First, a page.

Ireland Imprisons Rape Victim For Refusing to Testify

Posted on March 13, 2012


Ireland Imprisons Rape Victim For Refusing to Testify

A woman who alleged that she was the victim of a gang rape in Ireland was arrested and temporarily imprisoned after a judge said she must to stand directly in front of the three accused and point out her alleged assailants.

Reporters present in court described her as visibly distressed.

The victim became so distressed that lawyers told the court they feared she might collapse. When she failed to appear in court the day after the forced identification, a warrant was issued for her arrest.

The trial was abandoned and the men were acquitted.

She was arrested in the hospital after receiving medical treatment for an apparent suicide attempt and spent a day in the court’s jail cells. She had left a note for her partner saying she was too scared to return to the court.

The judge, Mr Justice Paul Carney, could order a retrial, but he said:

“If she has to spend a long time in prison herself waiting for a retrial that’s her fault.”

Campaigners have condemned the treatment of the woman by Carney and the case has provoked demands for a major overhaul of the way rape trials are conducted in Ireland.

Rape Crisis Network Ireland Director Fiona Neary, said that it was highly unusual for a victim to be required to do a dock identification.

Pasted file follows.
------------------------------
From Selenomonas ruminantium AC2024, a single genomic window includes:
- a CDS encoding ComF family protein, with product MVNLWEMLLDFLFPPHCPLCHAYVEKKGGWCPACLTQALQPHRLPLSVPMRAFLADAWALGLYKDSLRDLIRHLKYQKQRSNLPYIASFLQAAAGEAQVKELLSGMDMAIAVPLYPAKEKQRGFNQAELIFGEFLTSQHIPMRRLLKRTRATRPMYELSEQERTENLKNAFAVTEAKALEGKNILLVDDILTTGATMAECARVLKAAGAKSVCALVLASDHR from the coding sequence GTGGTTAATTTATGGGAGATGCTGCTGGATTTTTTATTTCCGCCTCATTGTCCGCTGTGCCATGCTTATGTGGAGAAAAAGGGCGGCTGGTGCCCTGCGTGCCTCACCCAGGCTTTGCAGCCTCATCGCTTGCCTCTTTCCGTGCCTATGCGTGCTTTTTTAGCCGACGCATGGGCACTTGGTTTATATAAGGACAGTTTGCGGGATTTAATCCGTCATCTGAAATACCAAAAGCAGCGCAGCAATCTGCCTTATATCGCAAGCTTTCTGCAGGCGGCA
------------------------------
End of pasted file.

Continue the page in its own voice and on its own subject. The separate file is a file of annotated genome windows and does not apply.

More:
“What is apparent is that she found it traumatising and made a decision shortly afterwards to withdraw her cooperation from the trial. The implications of that decision and the implications of the decisions and actions of the professionals involved that followed are deeply concerning. The resulting position the witness was placed in was unacceptable,” Neary said.

“Standards must include handling cases of this nature with sensitivity, empathy and compassion. Such a standard is not only in the interest of the State not causing trauma to an already vulnerable witness, but is also in the interest of gathering the best evidence and facilitating the testing of the prosecution’s evidence in court.”

“It is unacceptable that this vulnerable woman was put through these ordeals. Whatever the reasons for this sequence of events, we need to look at finding ways to ensure that it is never repeated.”

Ireland has one of the highest attrition rates for rape and sexual assault cases in Europe.
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